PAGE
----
After five weeks of posting college football rankings, the most frequently asked question has been: How do you distinguish one unbeaten record from another? Let me start by telling you how the RPG system doesn’t do it. First, it doesn’t favor teams that look good on the field. Second, it doesn’t favor teams with a tradition or reputation or recent success. Third, it doesn’t use the traditional statistics: scores, yards gained and first downs. The RPG system doesn’t watch the games so it doesn’t favor fast play over slow play. The RPG system doesn’t remember which team won the title game last year. All of those inputs confuse and obfuscate and lead to ranking mistakes.

The RPG system only knows the numbers the teams produce. But the numbers that the RPG system monitors are not the numbers in the box score. A new set of statistics that measure how well a team plays the game, are used to grade the playing performances. The winning team always wins because it produces the higher grade, but unlike binary wins and losses, the winner doesn’t automatically get a 100 and the loser doesn’t automatically get a zero. For example, Alabama defeated Florida State 88.10 to 58.29, Oklahoma beat Ohio State 98.22 to 62.30, and TCU downed Oklahoma State 94.38 to 57.97. All winners received a ‘W’ and all losers received an ‘L’, but the wins and losses had different values based upon playing performances.

The numbers that the RPG system uses to calculate playing performance grades are far more detailed than box score statistics but more importantly, the RPG stats are deterministic while box score stats are not. That means the RPG stats have a cause-and-effect relationship with winning and losing while box score stats do not. It also means that RPG stats reveal how good a team is and box score stats do not.

As an example, let’s compare some RPG stats for three teams that are all unbeaten through five games. In the RPG rankings, Alabama is No. 1, Washington is No. 2, and Clemson is No. 5. The Clemson defense is considered by many people to be the best in the country, but other defenses are nearly as good. Through five games, Alabama has accumulated 12 takeaways, which include turnovers, blocked kicks and safeties, while surrendering NONE! By comparison, Washington has 13 takeaways and 6 giveaways and Clemson has just six takeaways and 5 giveaways. Clemson has yielded 0.62 points per opponent possession begun in opponent territory but Alabama and Washington are nearly equivalent at 0.67 and 0.69 respectively.

The difference between the teams is more glaring in the other two phases of the game. Clemson does have the second best RPG grade on defense (behind Michigan), but Alabama and Washington are far better on offense and on special teams. The most important of all statistics is how efficient a team is when taking possession of the ball in its own territory. By efficient, I mean how often do they score. 83% of all possessions begin on a team’s own side of the fifty yard line and over 70% of all points scored in college football games are scored on these long field possessions. It is somewhere between extremely difficult and impossible to beat a team that is more efficient on the long field possessions. Alabama has scored on an astounding 62.8% of its long field possessions while Washington has scored on an excellent 50% and Clemson has scored on a subpar 39% of its long field possessions.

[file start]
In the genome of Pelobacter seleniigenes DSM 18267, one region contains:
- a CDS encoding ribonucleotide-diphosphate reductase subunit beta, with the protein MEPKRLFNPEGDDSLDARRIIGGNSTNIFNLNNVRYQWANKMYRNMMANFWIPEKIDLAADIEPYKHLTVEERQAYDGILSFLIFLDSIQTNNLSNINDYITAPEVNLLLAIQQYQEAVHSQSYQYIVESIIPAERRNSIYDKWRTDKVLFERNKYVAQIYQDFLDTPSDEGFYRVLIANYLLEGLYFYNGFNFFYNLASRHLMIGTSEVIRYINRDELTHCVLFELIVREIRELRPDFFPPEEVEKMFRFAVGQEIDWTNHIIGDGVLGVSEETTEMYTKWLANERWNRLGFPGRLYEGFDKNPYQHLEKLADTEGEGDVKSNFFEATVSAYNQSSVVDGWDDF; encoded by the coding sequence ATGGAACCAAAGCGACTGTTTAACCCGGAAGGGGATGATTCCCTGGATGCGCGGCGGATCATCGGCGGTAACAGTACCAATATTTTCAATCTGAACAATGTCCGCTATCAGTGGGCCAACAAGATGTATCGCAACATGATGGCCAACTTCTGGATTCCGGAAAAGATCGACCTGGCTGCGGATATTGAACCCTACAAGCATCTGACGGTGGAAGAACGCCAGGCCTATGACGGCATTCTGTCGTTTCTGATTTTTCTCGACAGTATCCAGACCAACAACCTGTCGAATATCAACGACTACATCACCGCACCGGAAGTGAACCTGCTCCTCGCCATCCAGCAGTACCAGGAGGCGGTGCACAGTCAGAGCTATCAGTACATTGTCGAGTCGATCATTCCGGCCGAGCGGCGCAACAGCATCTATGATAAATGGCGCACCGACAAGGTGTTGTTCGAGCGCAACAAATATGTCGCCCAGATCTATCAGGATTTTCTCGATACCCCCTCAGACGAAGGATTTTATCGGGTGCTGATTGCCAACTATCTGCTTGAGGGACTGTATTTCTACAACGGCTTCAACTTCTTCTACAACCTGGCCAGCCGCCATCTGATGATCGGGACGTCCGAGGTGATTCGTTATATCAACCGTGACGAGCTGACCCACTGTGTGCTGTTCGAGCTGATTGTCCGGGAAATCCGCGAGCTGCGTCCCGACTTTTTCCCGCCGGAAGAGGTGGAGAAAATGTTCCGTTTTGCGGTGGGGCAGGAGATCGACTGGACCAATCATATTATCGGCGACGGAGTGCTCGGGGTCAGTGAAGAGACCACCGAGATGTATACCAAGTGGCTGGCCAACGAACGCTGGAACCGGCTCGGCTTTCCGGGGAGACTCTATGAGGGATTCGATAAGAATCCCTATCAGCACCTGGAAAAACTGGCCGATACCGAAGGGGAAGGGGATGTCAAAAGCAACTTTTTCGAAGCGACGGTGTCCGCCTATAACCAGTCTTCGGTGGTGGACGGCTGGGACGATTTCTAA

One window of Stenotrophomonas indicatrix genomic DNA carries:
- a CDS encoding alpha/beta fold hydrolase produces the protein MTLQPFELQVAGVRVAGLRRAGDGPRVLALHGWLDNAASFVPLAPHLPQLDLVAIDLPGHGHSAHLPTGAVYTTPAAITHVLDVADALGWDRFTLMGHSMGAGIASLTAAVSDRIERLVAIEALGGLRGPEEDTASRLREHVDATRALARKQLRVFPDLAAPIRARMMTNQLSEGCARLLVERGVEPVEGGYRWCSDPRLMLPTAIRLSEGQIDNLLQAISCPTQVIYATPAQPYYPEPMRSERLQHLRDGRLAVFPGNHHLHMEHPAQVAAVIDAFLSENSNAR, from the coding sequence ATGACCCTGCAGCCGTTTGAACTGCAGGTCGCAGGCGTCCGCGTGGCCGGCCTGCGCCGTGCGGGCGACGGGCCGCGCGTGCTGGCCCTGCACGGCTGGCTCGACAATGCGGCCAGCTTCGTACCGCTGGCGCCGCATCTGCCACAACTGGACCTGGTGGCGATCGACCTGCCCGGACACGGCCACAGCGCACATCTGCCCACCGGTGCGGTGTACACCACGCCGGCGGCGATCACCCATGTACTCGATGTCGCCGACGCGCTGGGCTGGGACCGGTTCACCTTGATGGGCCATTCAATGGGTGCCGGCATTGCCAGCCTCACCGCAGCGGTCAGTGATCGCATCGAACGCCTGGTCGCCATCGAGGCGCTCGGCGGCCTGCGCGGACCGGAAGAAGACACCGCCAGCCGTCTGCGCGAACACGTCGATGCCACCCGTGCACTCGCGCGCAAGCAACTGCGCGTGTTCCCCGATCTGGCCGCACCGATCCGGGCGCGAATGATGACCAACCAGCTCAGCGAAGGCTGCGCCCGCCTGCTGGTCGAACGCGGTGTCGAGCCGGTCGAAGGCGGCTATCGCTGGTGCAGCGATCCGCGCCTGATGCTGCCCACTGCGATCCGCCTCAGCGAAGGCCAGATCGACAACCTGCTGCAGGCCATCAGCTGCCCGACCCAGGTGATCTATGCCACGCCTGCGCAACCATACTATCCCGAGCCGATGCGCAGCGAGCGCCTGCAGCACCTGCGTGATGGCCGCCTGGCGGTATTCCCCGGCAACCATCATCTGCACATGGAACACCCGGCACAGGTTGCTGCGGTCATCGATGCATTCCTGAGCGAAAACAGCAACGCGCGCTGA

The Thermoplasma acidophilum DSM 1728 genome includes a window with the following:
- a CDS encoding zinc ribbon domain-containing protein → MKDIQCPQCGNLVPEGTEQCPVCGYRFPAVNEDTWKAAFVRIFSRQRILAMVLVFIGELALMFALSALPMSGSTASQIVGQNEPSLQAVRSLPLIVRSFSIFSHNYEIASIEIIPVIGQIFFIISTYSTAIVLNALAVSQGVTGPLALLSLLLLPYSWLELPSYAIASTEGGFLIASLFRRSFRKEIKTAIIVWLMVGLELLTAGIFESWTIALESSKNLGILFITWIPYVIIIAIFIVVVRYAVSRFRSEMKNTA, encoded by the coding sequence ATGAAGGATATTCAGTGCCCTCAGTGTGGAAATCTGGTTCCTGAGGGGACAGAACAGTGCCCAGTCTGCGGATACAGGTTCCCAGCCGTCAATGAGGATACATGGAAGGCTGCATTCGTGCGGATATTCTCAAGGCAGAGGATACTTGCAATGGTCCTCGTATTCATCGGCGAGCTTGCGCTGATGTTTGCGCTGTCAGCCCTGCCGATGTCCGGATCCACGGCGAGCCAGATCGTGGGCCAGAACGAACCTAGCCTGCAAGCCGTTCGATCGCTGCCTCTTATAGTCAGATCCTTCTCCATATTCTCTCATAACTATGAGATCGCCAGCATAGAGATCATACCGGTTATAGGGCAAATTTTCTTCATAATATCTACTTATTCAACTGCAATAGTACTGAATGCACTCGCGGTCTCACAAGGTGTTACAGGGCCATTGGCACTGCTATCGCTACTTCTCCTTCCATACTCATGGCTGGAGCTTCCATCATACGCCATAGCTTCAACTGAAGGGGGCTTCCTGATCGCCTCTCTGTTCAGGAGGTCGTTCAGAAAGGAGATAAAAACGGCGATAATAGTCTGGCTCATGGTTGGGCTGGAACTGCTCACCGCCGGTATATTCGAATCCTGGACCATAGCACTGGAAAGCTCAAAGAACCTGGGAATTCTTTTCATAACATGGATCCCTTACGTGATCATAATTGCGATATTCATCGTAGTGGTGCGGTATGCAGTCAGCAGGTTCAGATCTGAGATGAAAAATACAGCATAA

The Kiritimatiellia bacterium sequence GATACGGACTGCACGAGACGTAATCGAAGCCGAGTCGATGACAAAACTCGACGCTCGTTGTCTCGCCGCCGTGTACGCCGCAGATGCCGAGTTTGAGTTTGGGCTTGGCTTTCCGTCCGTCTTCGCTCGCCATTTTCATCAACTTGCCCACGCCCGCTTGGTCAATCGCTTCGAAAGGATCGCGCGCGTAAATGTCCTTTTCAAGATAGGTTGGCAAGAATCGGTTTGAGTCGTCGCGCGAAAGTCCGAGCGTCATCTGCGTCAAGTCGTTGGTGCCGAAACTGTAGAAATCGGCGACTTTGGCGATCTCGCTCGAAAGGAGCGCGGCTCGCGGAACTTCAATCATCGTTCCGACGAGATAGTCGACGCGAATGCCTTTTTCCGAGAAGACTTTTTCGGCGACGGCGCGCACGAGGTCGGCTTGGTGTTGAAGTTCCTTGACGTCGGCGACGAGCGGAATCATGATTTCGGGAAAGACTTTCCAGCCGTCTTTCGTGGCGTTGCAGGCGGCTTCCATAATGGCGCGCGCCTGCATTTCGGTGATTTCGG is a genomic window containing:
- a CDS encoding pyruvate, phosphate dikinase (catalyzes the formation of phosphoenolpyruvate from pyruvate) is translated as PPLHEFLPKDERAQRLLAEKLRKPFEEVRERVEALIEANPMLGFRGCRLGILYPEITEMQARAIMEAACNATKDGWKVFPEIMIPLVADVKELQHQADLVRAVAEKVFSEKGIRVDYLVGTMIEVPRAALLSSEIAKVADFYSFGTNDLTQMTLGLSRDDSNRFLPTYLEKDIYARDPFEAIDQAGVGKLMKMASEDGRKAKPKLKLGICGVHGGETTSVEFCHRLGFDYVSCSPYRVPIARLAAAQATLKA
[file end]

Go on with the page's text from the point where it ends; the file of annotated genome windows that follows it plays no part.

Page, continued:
Points are more easily scored when the offense starts a drive in enemy territory. In 5 games, Alabama has had 15 of these prized possessions while yielding only ONE. Washington has started in enemy territory 8 times while its opponents have begun 3 possessions in Husky territory. Clemson, on the other hand, has started just 4 times in enemy territory and allowed its opponents an equal number of easy drives. So far this year, Alabama has suffered only 6 three-and-outs while Washington has had 11 and Clemson 13. Alabama has stopped itself with turnovers, major penalties or sacks just 5 times, while Washington has stopped itself 12 times and Clemson 13 times. That leaves the times when the defense stops the offense without the help of  an offensive mistake. Washington has never been stopped by the opposing defense while Alabama has been stopped 5 times and Clemson has been stopped 10 times.

These are the kinds of numbers that RPG uses to distinguish one perfect record from another. These are the numbers that tell us how good a team plays, not just how good its record looks. These numbers do not imply that Alabama or Washington would beat Clemson in a head-to-head battle. The numbers simply mean that Alabama and Washington have played better than Clemson so far this season. Unlike the polls that deal in conjecture, supposition, and fantasy, the RPG system measures how well a team has actually performed.